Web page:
LM: Speaking of the relationships between characters, I'm reminded of another story of yours that I’m fond of, “The Knife Intifada,” in which we see a tender friendship between two characters whose backgrounds couldn’t be more varied. Keren and Yaccoub’s friendship is wrought with tension, and yet the characters connect through a mutual search of safety and structure. What forces drive the connections your characters make with each other and the world around them?
DF: Thank you!
The inspiration for the character Yaccoub came from a friend I worked with in Jerusalem. But it was the friendships I formed in the Marine Corps that inspired the relationship between the two paramedics in the story. I have a lot of friends who voted for Trump. In “The Knife Intifada” I wanted to explore the strains that politics places on such friendships. I also wanted to show how friendships formed out of mutual respect, admiration, and trust can sometimes supersede politics.
LM: I won’t ask you to be too specific, but I’m wondering if you can share a little of what you’re working on now. Do you ever find yourself in a lull between projects? If so, how do you handle that?
DF: I’m a little over halfway done with a collection of short stories. Last year, CRAFT published, “The Knife Intifada,” the first story from the collection. After I finish up these eight short stories, I plan to begin work on a collection of linked essays.
LM: Do you have any advice for emerging writers, particularly those who may be coming to writing from non-academic backgrounds or later in life?
DF: Carve out time to write and guard it jealously. That and never stop thinking of yourself as an “emerging writer.” Keep grinding.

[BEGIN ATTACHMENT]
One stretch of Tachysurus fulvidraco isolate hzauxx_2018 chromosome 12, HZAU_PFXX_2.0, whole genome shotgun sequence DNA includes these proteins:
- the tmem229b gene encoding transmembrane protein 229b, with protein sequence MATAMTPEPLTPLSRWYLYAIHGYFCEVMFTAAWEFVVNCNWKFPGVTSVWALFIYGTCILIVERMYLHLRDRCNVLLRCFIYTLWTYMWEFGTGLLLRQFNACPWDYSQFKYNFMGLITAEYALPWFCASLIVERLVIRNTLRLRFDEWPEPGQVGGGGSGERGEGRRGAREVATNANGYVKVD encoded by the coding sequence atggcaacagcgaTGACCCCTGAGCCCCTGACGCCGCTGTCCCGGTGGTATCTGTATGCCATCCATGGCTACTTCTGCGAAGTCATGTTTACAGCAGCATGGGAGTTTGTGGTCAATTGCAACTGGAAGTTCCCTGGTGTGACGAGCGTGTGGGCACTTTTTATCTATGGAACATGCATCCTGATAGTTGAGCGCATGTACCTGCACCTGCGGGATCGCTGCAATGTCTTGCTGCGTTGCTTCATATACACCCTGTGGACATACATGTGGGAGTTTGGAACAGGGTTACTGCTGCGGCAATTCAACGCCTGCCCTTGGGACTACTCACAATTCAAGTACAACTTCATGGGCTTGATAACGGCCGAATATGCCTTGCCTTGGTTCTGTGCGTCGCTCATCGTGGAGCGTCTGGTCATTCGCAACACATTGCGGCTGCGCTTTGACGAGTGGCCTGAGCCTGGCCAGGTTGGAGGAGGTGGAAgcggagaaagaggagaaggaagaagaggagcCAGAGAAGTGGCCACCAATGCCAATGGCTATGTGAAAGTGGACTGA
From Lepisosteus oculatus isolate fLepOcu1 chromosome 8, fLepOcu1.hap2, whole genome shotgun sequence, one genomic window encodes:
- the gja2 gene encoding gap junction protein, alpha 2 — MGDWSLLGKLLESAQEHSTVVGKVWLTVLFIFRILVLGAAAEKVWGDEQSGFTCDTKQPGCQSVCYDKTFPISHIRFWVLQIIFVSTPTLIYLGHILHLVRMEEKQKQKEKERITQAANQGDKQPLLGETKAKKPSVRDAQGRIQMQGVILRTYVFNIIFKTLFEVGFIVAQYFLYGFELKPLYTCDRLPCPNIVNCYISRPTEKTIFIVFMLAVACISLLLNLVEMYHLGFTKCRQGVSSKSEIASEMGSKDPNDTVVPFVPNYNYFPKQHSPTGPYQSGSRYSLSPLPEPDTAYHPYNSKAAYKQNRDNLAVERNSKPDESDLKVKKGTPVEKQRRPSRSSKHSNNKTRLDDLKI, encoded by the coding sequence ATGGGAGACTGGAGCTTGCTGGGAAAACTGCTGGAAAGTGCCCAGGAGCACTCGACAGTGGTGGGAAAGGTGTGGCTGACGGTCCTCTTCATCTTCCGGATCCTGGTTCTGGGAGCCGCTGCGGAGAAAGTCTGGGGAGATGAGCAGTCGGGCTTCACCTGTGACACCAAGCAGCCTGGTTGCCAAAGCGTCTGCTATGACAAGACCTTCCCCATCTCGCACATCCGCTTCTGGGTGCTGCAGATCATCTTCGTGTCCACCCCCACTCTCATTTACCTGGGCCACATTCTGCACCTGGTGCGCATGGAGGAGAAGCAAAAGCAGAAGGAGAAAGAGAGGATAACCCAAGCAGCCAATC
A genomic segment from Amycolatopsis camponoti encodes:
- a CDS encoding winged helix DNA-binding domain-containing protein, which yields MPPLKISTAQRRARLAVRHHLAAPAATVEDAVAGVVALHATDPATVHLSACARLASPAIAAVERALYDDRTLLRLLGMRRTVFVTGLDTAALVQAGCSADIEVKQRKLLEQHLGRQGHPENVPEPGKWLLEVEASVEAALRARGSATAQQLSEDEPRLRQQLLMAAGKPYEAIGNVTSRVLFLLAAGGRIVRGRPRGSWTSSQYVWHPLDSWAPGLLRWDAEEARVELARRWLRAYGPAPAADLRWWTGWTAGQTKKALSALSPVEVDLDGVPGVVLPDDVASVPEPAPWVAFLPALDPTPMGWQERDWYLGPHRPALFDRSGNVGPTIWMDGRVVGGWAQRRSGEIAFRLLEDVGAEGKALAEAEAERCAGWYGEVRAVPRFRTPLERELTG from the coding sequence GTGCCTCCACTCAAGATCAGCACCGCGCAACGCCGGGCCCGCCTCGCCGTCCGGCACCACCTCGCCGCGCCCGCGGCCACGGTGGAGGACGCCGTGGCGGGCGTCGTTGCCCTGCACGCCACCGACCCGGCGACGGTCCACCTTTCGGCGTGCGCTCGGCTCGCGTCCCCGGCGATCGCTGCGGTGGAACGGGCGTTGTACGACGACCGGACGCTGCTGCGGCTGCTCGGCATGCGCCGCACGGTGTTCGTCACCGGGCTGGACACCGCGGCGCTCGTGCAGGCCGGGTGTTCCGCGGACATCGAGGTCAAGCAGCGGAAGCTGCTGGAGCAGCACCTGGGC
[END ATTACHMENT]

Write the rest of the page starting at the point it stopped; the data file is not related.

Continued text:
LM: What do you feel your work adds to the current literary canon?
DF: It’s hard to answer this question without sounding like an asshole. That said, I hope the Tap Cascade can elbow its way onto the shelf with some of my favorite literary fiction dealing with fighters and fighting.
On the non-fiction side, here are some of my favorites:
Joyce Carol Oates’s On Boxing is the best non-fiction book on fighting that I’ve ever read. Yep. She’s a fight fan.
Kerry Howley’s Thrown
“Where Meat Comes From” in Chuck Palahniuk’s Stranger Than Fiction: True Stories.
F.X. Toole’s Million Dollar Baby: Stories from the Corner is the best fiction book on fighting that I’ve ever read.
“The Pugilist at Rest” by Thom Jones
“Fifty Grand” by Ernest Hemingway
DEWAINE FARRIA’s writing has appeared in the New York Times, CRAFT, Outpost Magazine, the Rumpus, and Afropunk. He co-edits the Maine Review’s weekly “Embody” Column and is a frequent contributor to the Mantle. As a U.S. Marine, Dewaine served in Jordan and Ukraine. Besides his stint in the military, Dewaine spent most of his professional life working for the United Nations Department of Safety and Security, with assignments in the North Caucasus, Kenya, Somalia, and Occupied Palestine. He holds an MFA in Creative Writing from the Vermont College of Fine Arts and an M.A. in International and Area Studies from the University of Oklahoma. Tobias Wolff selected Dewaine’s novel, Revolutions of All Colors, as the winner of Syracuse University’s 2019 Veterans Writing Contest. Syracuse University Press will release the book in the fall of 2020. Dewaine lives in the Philippines with his wife, three children, two cats, and a dog. Find him on Instagram at: dewainefarria and Twitter at: @dewaine_farria.